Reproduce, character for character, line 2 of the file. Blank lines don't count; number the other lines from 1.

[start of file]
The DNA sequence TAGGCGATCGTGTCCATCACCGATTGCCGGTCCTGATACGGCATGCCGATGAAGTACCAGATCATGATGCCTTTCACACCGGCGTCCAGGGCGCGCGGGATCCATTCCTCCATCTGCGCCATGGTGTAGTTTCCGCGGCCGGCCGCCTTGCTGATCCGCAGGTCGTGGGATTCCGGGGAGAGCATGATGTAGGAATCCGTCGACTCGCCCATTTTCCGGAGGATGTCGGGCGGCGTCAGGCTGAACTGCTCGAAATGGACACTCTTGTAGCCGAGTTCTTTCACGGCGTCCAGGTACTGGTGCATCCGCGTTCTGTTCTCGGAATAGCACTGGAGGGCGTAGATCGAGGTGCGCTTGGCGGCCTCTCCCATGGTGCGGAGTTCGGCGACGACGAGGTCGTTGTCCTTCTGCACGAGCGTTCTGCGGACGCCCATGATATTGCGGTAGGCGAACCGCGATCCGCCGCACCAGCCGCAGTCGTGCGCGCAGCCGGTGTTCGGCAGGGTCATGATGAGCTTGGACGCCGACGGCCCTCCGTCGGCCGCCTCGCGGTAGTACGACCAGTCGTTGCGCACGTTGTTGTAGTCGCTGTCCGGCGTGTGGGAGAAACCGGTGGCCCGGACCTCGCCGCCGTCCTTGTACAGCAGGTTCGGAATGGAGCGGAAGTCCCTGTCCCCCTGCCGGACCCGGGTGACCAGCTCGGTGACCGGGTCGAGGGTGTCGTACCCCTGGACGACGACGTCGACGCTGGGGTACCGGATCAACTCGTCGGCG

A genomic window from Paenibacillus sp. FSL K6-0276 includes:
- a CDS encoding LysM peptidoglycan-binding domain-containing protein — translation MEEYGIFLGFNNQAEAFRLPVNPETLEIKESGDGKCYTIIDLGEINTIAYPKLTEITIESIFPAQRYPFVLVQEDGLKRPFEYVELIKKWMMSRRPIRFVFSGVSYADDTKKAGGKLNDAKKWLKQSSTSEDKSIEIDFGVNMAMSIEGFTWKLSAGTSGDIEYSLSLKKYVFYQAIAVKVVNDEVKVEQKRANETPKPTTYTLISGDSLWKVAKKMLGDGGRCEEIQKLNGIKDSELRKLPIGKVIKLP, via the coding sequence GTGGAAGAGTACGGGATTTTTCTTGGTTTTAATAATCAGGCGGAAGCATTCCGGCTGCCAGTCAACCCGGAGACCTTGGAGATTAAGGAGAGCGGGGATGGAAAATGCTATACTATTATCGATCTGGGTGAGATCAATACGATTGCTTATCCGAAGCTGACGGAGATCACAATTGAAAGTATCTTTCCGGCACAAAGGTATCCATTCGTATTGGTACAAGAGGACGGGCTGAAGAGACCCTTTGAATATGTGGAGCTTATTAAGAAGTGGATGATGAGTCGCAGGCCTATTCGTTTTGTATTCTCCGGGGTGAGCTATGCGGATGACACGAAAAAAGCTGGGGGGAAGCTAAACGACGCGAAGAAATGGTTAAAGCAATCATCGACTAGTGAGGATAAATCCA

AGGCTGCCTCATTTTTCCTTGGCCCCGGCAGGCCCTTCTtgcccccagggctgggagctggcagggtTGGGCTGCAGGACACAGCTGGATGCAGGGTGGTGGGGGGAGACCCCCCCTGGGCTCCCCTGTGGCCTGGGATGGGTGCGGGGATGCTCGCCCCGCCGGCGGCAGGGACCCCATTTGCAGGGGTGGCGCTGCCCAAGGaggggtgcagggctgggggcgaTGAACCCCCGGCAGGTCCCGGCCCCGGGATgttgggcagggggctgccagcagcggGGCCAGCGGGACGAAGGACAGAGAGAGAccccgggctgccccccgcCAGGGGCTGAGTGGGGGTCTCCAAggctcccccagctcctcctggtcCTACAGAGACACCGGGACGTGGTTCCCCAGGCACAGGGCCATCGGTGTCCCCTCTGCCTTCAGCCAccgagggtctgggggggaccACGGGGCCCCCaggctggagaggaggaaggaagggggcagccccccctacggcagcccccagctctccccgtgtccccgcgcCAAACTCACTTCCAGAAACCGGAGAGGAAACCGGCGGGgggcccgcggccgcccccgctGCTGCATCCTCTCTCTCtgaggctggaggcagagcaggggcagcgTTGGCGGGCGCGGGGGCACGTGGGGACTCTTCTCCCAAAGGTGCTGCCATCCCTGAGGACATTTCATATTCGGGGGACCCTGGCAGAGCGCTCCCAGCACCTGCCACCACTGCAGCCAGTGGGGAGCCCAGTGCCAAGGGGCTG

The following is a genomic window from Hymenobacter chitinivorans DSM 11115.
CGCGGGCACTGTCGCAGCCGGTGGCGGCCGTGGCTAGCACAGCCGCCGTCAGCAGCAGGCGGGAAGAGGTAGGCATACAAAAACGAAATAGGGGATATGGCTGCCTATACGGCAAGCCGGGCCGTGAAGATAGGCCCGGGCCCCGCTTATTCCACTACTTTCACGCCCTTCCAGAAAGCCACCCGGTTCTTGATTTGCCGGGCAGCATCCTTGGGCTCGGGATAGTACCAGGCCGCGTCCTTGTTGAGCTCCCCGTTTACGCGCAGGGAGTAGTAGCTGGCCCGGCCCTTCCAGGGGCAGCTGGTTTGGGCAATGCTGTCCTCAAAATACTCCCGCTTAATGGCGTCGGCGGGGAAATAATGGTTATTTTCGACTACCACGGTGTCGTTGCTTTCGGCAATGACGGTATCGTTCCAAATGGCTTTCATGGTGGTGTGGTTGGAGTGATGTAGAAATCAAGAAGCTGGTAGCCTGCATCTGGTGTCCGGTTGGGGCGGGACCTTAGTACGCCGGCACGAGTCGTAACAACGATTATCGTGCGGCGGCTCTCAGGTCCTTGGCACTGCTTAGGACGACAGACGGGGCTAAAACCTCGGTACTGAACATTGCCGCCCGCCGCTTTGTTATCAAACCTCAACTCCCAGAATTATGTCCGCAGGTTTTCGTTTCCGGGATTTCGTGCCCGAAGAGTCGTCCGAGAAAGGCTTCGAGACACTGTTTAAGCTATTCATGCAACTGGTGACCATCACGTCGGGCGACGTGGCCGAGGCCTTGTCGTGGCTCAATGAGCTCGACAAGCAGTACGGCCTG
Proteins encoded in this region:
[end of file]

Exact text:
A genomic window from Paenibacillus sp. FSL K6-0276 includes: